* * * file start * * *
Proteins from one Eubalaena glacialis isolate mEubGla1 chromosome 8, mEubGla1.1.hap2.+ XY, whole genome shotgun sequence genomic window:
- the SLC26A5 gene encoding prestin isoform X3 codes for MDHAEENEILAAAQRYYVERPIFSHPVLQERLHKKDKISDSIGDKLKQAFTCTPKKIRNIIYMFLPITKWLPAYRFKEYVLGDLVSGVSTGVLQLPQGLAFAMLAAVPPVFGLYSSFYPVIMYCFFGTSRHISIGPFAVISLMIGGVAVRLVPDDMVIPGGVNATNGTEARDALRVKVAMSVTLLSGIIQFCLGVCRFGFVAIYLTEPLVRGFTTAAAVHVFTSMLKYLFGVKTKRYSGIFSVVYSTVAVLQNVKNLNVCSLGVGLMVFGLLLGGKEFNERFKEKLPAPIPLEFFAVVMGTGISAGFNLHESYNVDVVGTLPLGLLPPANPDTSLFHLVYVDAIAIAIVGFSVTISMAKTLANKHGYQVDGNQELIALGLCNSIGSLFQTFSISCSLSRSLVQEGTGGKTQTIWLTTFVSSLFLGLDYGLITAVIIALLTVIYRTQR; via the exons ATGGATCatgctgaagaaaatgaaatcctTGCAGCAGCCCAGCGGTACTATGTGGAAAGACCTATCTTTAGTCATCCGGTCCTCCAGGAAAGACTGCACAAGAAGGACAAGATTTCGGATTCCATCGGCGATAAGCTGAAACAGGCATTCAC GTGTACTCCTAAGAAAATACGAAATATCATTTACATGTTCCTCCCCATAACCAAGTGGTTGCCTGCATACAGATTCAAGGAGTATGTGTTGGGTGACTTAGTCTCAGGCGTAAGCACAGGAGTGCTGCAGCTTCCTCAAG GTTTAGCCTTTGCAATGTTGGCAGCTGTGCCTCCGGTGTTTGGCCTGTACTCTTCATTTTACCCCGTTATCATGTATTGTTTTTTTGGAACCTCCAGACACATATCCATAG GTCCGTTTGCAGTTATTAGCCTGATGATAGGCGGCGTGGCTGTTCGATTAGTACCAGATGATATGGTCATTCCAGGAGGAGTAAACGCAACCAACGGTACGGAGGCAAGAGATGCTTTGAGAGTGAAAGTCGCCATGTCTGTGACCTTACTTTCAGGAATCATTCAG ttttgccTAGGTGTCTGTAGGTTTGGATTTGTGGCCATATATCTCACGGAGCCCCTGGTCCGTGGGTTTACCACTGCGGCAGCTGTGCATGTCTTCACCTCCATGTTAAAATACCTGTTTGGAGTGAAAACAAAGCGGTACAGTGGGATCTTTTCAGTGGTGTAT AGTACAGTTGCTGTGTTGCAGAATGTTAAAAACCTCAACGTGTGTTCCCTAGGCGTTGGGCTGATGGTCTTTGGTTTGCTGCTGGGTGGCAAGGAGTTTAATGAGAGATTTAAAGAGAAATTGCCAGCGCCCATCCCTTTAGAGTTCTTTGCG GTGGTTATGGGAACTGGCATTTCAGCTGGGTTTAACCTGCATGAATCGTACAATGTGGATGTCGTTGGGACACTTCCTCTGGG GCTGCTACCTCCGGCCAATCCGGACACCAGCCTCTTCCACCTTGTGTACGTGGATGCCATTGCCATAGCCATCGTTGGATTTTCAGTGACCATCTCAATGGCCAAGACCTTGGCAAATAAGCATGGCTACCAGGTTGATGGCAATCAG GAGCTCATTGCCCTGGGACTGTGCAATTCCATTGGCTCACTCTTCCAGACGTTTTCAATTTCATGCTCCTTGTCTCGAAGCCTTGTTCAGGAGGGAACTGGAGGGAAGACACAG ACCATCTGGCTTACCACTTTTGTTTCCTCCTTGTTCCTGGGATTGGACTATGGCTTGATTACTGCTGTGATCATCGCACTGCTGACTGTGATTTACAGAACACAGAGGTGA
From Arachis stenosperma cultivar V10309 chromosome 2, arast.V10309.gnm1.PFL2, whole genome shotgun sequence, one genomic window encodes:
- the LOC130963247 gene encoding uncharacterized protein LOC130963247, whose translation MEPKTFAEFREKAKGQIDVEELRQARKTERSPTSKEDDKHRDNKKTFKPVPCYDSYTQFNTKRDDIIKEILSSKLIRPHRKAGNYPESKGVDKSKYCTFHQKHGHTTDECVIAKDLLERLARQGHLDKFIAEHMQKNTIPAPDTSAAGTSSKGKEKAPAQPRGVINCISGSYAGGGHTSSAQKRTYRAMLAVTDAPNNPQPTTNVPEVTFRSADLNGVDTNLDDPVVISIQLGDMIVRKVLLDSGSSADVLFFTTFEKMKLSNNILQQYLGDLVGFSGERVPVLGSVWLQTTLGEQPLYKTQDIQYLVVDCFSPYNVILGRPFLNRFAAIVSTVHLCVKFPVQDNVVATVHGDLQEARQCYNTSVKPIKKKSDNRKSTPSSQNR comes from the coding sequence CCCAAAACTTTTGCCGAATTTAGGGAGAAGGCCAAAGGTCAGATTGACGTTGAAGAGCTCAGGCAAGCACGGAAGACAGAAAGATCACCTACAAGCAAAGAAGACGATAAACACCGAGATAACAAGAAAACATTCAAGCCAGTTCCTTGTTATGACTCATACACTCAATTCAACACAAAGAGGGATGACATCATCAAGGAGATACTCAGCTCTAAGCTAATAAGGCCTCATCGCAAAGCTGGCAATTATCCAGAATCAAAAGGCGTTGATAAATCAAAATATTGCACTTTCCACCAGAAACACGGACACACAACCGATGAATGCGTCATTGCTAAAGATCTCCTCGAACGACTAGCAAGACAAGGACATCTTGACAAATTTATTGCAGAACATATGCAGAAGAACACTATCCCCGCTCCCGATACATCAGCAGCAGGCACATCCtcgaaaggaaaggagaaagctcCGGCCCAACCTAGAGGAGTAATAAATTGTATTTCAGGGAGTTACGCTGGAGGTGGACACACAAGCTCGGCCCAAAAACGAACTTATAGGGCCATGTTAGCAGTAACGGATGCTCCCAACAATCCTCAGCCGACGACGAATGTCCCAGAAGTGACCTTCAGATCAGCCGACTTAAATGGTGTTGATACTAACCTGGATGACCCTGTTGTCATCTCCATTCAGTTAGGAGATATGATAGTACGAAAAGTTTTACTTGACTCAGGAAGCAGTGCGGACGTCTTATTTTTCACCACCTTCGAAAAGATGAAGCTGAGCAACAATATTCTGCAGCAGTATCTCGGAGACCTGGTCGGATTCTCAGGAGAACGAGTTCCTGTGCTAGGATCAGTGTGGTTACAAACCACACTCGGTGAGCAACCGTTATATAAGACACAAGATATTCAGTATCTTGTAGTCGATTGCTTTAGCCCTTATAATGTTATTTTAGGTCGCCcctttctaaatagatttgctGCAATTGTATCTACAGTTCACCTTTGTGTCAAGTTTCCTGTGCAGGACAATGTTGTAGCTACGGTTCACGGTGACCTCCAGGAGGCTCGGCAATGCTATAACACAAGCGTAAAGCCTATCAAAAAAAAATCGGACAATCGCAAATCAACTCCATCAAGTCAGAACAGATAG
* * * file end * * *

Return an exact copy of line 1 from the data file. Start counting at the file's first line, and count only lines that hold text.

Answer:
Proteins from one Eubalaena glacialis isolate mEubGla1 chromosome 8, mEubGla1.1.hap2.+ XY, whole genome shotgun sequence genomic window: